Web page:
German auto supplier Bosch has been named in the lawsuit filed against GM in Detroit on claims its diesel pickup models used emissions-cheating devices. Bosch is "defending its interests."
The lawsuit filed against GM in a Detroit federal court on Thursday claims that the car company's diesel pickup models used emissions-cheating devices similar to those in Volkswagen's (VW's) global Dieselgate scandal.
In court papers, Andrei Fenner of California, the owner of a 2011 GMC Sierra pickup, and Joshua Herman of Louisiana, who bought a diesel Chevrolet Silverado in 2016, said testing showed that GM was no different in hiding harmful nitrogen oxide emissions.
The two pickup models - of which GM has sold more than 700,000 units - "emit far more pollution on the road than in the emission certification testing environment," according to their complaint. The trucks allegedly employ "at least three different 'defeat devices' to turn down the emissions controls when the vehicle senses that it is not in the certification test cycle," it added.
GM vehemently denied the allegations, saying in a statement on its website that these claims were "baseless and we will vigorously defend ourselves," adding that both pickup models complied with all emissions regulations.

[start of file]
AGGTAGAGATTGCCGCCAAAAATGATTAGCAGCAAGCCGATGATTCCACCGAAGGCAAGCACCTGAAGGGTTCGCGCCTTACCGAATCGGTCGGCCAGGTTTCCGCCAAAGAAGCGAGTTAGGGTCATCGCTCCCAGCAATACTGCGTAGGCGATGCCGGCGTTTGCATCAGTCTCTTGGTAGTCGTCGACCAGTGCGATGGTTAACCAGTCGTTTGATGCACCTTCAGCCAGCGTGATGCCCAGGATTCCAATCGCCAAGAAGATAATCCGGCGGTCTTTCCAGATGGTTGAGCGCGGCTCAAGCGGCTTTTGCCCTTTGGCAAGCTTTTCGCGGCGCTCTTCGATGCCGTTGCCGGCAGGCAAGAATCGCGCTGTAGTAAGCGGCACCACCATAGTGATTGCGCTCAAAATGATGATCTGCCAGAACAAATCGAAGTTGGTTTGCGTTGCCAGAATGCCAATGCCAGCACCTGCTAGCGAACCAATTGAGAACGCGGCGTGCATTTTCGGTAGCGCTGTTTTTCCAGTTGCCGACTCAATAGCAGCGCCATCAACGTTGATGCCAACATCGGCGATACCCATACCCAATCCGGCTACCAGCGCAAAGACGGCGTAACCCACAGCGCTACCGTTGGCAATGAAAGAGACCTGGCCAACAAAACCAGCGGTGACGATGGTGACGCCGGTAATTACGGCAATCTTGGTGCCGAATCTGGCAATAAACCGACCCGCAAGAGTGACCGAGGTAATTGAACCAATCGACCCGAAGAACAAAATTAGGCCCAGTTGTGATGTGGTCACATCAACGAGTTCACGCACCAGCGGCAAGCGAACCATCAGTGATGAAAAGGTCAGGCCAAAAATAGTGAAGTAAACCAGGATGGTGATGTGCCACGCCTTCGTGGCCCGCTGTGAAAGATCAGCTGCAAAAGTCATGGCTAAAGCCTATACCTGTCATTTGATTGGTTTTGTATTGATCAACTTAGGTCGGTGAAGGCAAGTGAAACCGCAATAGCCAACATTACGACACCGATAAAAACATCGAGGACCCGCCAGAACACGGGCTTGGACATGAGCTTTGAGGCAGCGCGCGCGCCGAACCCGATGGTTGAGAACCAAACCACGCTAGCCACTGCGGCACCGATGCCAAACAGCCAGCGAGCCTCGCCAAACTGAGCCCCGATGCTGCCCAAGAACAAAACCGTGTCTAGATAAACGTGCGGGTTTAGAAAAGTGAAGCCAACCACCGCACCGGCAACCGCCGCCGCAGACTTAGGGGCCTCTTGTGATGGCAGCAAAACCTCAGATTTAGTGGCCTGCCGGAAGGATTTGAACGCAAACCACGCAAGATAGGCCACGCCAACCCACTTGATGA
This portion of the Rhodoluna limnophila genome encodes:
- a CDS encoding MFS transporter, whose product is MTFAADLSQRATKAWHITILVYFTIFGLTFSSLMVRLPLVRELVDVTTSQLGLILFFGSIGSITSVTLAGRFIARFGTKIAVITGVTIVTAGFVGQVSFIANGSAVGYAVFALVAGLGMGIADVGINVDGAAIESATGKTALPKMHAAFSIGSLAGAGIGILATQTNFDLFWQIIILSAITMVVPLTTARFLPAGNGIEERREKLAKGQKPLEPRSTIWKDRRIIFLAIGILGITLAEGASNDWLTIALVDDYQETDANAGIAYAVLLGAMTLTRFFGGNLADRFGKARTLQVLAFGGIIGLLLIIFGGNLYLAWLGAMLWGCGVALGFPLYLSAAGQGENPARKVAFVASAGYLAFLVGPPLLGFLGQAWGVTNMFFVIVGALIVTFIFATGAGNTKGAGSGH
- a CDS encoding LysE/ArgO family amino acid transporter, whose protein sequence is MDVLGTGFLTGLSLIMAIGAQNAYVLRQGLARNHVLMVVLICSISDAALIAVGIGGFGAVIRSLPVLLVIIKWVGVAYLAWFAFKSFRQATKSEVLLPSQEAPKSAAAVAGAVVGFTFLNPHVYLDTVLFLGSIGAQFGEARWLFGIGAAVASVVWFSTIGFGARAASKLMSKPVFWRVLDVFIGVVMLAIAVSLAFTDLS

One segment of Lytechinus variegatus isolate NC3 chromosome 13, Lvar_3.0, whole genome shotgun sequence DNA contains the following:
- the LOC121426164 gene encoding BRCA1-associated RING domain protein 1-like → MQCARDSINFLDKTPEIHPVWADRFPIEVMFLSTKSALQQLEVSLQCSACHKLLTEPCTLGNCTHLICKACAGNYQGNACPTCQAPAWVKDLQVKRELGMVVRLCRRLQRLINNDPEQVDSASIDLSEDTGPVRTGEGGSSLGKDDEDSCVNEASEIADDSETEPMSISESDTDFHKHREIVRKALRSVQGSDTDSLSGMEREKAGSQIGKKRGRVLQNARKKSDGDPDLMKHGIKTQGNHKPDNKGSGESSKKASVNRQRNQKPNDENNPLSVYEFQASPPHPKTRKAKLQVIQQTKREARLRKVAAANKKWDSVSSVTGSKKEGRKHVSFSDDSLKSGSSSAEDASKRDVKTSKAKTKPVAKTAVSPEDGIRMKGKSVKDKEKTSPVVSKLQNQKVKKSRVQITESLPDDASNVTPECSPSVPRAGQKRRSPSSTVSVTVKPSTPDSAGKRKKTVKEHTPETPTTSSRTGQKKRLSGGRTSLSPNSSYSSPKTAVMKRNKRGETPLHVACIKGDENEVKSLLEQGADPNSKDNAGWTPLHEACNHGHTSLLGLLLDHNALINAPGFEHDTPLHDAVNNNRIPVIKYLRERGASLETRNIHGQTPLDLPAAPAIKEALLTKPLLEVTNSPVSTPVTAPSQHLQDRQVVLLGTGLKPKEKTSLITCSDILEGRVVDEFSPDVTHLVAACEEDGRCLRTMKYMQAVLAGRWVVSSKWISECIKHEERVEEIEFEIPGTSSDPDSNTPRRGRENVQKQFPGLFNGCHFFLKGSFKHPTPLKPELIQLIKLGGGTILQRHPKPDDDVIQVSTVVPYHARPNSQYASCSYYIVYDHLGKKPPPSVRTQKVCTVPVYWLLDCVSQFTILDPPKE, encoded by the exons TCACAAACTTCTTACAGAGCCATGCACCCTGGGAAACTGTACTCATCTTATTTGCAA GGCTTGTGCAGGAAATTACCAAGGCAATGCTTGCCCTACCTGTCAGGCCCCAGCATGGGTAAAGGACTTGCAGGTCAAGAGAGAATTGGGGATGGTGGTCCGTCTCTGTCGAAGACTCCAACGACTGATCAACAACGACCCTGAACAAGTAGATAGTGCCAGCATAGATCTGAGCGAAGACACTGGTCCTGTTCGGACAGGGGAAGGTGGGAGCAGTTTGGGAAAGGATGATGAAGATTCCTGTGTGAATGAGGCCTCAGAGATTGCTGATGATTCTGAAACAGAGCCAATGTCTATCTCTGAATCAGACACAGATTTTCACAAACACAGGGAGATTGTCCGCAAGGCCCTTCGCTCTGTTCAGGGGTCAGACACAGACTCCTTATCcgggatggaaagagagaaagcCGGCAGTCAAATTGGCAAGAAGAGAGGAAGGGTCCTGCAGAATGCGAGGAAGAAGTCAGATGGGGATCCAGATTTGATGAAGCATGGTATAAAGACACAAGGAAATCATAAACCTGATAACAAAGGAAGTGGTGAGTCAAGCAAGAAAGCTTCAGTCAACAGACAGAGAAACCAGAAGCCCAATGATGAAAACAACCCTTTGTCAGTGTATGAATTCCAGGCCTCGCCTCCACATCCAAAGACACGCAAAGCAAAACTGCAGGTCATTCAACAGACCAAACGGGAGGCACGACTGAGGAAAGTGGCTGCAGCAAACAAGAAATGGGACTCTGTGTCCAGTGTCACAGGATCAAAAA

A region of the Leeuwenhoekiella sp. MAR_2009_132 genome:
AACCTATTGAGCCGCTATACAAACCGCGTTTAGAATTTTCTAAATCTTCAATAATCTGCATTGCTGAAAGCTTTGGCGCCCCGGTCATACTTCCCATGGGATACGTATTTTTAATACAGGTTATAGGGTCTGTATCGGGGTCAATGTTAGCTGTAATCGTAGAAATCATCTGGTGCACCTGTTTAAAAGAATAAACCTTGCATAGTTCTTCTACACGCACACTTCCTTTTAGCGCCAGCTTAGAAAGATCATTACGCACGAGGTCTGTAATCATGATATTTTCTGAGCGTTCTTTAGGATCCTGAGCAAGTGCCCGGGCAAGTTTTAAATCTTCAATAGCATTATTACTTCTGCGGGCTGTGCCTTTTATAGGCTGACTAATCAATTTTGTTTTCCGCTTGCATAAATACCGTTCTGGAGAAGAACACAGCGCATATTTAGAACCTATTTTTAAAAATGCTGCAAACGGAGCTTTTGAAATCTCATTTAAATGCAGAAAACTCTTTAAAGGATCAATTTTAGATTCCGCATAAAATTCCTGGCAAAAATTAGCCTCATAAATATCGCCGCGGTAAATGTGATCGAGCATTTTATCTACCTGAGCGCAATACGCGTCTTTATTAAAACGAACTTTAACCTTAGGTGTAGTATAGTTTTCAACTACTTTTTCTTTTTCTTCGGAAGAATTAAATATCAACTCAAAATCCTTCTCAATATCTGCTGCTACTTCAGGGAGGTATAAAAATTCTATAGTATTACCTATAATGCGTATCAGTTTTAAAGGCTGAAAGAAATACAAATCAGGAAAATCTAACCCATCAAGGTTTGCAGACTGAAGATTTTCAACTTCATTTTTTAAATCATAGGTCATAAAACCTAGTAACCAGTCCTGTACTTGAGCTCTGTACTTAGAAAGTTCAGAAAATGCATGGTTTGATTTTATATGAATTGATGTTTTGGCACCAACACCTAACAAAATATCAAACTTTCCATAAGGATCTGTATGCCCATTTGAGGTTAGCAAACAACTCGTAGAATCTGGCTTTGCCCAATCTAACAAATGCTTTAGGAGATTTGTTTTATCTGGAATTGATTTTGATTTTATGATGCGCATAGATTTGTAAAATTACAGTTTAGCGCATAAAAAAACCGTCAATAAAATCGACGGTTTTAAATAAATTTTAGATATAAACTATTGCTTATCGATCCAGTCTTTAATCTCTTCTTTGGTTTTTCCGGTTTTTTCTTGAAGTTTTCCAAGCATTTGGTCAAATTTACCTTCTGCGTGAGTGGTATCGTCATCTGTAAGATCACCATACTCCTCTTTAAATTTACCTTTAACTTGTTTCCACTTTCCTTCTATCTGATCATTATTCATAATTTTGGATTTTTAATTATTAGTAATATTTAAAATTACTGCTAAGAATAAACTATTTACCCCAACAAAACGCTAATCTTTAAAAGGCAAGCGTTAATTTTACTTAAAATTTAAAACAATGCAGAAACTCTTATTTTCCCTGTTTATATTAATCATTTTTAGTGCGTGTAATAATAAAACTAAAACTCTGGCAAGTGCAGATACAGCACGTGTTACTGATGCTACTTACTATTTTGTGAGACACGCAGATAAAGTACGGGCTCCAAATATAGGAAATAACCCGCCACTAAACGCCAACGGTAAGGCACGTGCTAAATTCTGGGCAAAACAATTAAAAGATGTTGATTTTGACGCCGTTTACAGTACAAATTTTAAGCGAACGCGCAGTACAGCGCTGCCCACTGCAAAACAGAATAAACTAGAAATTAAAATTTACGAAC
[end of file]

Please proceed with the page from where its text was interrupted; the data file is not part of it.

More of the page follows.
Auto industry on the hook
The lawsuit also accuses the German auto supplier Bosch of involvement in the alleged scheme. Bosch participated in the development of defeat devices for VW and agreed to compensate US consumers earlier this year.
Robert Bosch LLC, which made GM's electronic diesel controls. Bosch said it was cooperating with government investigations into emissions cases and "defending its interests" in lawsuits.
The allegations come in the same week that US authorities brought legal action against Fiat Chrysler, accusing the company of likewise configuring diesel-powered vehicles to deceive emissions tests.
Claimants in both cases are being represented by law firm Hagens Berman, which already pressed claims against VW. In Germany, premium carmaker Daimler has been targeted by prosecutors over suspicions of emissions cheating and in France, Renault and the PSA Group are being investigated.
So far, only VW has admitted any wrongdoing and agreed to pay compensation and penalties to the tune of about $15 billion (13.3 billion euros) in the US.
uhe/tr (AFP, dpa)